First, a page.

I grew up on a homestead somewhat like the one described in this book and now, years later, I am working with my husband and children to get back to that lifestyle once again.

We do have miniature line-bred cows which came from a herd east of Albuquerque (BeltBuckleCattle.com).We raise heritage breed chickens, grow our heirloom seeds in a straw bale garden, and sometimes we bake in a mud oven.

The characters in this story are fictional, although personalities and some conversations have been borrowed from real people in my life. I am not part Navajo but we are surrounded by that humor-rich people-group and speak with them daily.

Ramona’s Grandpa is a lot like my great-grandfather, Papa Reed, who was half Cherokee. He told me many funny stories and was one of the people in my life that influenced me to love cattle and land.

Most of the individual stories in the book are true: I did teach my horse to jump as described in the book. I did cook on a wood burning stove and ride far into the forests for picnics. There really is a wonderful Navajo flea market where you can buy chile ristras, jewelry and herbs.

There are still several Indian fairs and rodeos in the area that are rich with Western culture and entertainment. The ghost town and the other forest places I mention are real but the names have been changed.

Gallup, New Mexico is a real city. It is the heart of Navajo land. Gallup is known for its mountain bike trails, hot-air ballon festivals and Native American jewelry.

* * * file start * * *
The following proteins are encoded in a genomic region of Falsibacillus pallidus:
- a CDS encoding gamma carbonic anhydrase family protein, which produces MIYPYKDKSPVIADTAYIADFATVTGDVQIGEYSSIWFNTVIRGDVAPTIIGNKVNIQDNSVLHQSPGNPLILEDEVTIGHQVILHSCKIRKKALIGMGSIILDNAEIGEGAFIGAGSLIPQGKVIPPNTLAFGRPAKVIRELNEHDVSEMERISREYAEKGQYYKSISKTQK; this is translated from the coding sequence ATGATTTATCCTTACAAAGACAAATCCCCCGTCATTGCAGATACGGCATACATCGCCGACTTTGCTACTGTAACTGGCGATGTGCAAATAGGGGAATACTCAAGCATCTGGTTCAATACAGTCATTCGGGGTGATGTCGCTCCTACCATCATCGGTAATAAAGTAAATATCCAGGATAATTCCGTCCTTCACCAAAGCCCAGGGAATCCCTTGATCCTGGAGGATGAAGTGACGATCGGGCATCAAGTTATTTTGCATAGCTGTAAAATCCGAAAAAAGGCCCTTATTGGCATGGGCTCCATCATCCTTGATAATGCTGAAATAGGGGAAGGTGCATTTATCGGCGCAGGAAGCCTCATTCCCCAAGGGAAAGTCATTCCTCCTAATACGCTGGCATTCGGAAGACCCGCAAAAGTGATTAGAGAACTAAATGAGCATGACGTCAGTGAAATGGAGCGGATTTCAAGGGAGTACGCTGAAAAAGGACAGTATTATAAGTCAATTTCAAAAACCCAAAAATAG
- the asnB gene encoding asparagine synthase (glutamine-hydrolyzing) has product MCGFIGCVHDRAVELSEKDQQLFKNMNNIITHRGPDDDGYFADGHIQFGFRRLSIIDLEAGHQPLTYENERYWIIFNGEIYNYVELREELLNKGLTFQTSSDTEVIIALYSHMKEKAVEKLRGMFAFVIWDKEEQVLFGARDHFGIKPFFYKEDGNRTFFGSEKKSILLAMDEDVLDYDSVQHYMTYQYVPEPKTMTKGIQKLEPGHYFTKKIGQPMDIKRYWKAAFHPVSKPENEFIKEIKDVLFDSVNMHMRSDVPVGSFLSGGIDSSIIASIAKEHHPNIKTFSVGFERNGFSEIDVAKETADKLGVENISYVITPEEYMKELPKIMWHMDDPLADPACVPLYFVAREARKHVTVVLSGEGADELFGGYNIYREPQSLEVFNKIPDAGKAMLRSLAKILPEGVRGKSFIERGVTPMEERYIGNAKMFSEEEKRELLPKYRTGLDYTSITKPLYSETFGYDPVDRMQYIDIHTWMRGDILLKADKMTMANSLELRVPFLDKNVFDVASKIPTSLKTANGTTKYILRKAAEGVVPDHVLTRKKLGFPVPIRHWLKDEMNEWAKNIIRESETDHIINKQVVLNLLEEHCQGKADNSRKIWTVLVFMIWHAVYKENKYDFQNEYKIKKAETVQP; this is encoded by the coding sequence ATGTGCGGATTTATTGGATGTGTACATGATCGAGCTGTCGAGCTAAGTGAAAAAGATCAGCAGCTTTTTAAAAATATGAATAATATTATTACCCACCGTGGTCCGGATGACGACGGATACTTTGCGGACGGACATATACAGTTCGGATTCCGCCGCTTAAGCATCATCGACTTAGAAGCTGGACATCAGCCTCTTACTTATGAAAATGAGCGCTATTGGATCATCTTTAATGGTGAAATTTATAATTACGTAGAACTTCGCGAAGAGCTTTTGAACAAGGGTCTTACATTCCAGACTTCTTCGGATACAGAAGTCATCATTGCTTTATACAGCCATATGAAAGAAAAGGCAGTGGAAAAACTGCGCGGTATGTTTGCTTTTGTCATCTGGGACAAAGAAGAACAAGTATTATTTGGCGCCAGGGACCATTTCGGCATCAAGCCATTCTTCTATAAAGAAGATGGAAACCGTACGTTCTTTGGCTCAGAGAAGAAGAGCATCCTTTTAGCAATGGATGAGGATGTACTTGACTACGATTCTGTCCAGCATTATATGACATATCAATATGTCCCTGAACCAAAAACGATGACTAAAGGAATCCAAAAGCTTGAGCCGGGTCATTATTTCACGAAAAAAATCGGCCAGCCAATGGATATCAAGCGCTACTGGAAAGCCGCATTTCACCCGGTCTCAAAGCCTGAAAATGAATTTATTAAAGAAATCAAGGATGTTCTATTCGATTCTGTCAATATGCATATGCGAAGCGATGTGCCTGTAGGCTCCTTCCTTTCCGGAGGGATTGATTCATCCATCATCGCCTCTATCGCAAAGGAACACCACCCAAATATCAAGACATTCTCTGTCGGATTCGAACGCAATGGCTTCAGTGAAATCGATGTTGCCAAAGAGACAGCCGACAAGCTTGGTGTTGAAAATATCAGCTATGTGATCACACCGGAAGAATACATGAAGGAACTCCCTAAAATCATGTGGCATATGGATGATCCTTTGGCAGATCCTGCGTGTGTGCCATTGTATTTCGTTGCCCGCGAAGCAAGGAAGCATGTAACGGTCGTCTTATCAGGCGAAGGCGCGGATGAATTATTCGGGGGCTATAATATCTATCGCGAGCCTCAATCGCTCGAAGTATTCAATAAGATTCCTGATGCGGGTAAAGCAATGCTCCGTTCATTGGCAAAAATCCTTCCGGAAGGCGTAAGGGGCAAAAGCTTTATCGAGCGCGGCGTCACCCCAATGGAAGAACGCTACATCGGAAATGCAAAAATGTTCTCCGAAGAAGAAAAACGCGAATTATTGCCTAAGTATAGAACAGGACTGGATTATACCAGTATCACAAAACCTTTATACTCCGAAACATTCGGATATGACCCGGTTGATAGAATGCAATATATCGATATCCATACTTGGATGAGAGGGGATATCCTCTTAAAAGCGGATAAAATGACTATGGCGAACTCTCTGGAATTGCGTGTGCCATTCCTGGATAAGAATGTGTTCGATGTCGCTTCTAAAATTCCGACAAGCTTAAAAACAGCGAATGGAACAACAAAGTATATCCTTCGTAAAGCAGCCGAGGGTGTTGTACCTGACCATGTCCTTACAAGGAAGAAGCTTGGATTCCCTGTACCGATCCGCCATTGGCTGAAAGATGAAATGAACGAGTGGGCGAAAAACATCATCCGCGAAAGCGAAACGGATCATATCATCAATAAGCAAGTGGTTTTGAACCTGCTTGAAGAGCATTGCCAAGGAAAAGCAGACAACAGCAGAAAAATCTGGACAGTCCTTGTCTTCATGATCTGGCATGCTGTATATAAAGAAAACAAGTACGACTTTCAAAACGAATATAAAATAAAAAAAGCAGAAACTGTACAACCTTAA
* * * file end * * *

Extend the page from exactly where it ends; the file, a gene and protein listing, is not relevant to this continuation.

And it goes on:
Zuni Pueblo lies only forty miles to the South, nestled among the beautiful, red Zuni Mountains.

The facts and stories about genetic modification are true (see the end notes) and are just the tip of the iceberg. I tried to restrain myself from pointing a finger at the companies that I feel are responsible for these atrocities, because ultimately, we also bear the blame and the change starts with us. Like Will says,

“I don’t know what their motives are, what are yours?”

Holy Cow was a joy to write, thanks to the inspiration and constructive criticism I found in my children. As I completed each chapter and read it aloud, they were always faithful to inadvertently guide me with comments like:

“What does that mean?”

“That’s my favorite part!”

“They seem so real to me, Mom! I feel like they’re people I know and I wonder what’s going to happen to them next.”